Progressive Grocer Independent

OCT 2014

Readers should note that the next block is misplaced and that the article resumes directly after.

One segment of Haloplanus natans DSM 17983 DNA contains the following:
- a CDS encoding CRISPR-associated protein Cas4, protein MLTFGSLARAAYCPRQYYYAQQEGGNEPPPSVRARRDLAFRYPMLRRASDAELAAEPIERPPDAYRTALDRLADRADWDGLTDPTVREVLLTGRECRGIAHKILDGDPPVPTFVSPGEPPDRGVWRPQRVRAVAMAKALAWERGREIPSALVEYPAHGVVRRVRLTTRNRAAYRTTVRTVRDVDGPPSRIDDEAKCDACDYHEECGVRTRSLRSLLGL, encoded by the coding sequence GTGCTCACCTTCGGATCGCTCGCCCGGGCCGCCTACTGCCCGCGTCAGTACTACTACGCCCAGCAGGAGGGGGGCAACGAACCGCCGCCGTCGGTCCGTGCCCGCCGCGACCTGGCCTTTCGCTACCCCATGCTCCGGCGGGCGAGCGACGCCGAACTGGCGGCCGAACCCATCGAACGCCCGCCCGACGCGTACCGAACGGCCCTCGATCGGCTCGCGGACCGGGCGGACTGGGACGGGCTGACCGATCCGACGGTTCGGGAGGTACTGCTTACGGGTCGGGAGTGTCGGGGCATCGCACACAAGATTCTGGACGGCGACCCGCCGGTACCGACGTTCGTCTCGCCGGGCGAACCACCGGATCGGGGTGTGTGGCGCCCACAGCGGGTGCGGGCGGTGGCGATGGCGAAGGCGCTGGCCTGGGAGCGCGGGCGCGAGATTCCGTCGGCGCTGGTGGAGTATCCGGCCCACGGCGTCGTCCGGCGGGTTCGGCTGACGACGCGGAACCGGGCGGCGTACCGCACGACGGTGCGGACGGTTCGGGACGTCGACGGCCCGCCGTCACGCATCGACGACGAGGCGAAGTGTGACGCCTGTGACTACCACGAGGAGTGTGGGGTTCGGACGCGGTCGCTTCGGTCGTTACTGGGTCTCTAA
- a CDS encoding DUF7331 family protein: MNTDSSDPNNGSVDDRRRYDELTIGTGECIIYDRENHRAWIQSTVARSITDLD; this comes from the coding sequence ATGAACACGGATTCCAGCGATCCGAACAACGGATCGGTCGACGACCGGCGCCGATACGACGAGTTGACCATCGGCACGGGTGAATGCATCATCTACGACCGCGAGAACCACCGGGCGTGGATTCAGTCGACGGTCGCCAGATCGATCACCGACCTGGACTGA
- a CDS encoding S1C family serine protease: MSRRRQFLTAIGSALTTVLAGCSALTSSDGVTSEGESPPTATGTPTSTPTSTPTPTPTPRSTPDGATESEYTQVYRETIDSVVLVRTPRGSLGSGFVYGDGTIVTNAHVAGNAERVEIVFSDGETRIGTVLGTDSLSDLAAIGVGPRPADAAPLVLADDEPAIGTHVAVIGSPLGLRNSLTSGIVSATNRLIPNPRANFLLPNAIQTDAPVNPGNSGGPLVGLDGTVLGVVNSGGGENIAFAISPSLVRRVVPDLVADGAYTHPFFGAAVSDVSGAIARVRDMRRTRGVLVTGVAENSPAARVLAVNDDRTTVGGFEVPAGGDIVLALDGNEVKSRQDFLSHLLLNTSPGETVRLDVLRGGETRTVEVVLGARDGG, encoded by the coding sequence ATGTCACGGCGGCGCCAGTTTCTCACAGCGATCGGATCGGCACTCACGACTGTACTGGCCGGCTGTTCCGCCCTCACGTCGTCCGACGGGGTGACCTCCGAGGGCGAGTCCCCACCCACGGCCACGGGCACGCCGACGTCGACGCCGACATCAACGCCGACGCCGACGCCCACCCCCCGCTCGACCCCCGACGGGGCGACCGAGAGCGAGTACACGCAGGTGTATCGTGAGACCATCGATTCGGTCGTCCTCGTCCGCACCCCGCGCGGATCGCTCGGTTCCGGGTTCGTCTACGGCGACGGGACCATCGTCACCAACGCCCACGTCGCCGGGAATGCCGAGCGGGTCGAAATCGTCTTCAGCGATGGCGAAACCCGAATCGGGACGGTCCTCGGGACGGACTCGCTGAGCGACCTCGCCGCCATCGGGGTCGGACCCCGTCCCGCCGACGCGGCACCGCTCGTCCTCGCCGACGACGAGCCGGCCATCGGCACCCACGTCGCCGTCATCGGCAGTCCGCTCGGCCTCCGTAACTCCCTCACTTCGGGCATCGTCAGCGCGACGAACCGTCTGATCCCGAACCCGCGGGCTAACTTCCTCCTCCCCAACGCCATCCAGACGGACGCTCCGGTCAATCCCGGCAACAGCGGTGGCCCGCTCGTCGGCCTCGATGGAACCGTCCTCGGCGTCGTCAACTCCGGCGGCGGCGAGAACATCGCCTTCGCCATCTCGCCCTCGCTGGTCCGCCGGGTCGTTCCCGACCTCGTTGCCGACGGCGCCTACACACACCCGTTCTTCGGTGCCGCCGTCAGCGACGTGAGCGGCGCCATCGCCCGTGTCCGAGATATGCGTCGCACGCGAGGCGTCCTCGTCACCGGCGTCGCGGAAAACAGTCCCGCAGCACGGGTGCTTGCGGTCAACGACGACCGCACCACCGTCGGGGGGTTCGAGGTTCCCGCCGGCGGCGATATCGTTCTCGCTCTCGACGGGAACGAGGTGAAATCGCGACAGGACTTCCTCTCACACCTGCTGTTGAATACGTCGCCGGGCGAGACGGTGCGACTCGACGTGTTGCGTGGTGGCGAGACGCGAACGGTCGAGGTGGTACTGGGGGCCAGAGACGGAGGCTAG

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14 | Progressive Grocer Independent | October 2014 Cover Story Lake Mills Market store," Eveland says. "I was amazed at how much we could sell. You put it on Facebook and everyone gets excited." During Progressive Grocer Independent's visit, local farms were still producing sweet corn, watermelon and cantaloupes, with pumpkins and squash just coming in. "I'm amazed at how many people stop at the board," Eveland says. Cashiers also are trained to reinforce the store's commitment to local by asking customers if they knew they were buying area produce as the items are scanned. In center store, Eveland created special "Wise Buy" shelf tags that designate items produced within the state. He used an antique owl sign as inspiration for the Wise Buys logo; the word "wise" plays a dual role, as its frst three letters also are the state's abbreviation. Wisconsin may be known as a land of beer drinkers, but it has its share of wineries, and the liquor department features a large variety of local wines as well as microbrews. "A big surprise is how much the local stuf sells over the national-brand beer," Eveland says. "Te microbrews are just incred- ible. We're really focusing on product that is local, and that's what people are responding to." Perimeter Sells While local is making the produce de- partment a top-selling department in the store, the other perimeter depart- ments, especially bakery and meat, also are attracting customer attention. Te in-store bakery makes a variety of products in-house, from cook- ies to cupcakes to special-occasion cakes. Te department also recently introduced whoopie pies, which have proved successful. Decorated cakes have given a boost to the department, and the orders are increasing every week. "We'll do whatever we possibly can to make the customer happy," Eveland says, "even if that means we have to drop everything and make a cake." Te meat depart- ment produces a number of specialty items like mushroom caps, pub burgers and house-made signature sausages. Meat Manager Jamie Sclaub, who develops his own recipes, makes 12 varieties of sausage and brats, including mushroom Swiss, jalapeño cheddar, bacon ched- dar and Italian. "Bakery, produce, deli and meat are departments we're using to distinguish ourselves," Eveland says. Tose departments' contributions to store sales have been stronger than he had anticipated. Giving Back Lake Mills Market also provides opportunities for customers to give back to their community. Every other month, the store runs a Round Up program that benefts a local charity. Customers are asked if they'd like to round up their bill to the next dol- lar and donate the diference to the designated charity. Te Round Up is programmed into the POS system. "It's an easy way for customers to help out," says Store Manager Wayne Gar- nell. "It's just a few cents, but it builds up over the month." In the eight months the store has been open, customers have raised more than $4,000 for the local food pantry, about $3,000 to build a new playground at the local school and more than $3,800 for Tomorrow's Hope, with the most successful fundraiser the more than $5,200 col- lected for the Humane Society. Te store picks one week during the drive to match all customer donations. Te A PArt of the Community Left: The store's café area has become a community draw, especially with its bingo nights every other Wednesday. Above: Locally grown is a major attraction in the produce department, which features modular units that allow the department manager to create new vignettes every week. the DrAw of Bulk Lake Mills Market customers enjoy shopping for the nuts, grains and trail mixes in the bulk food section.

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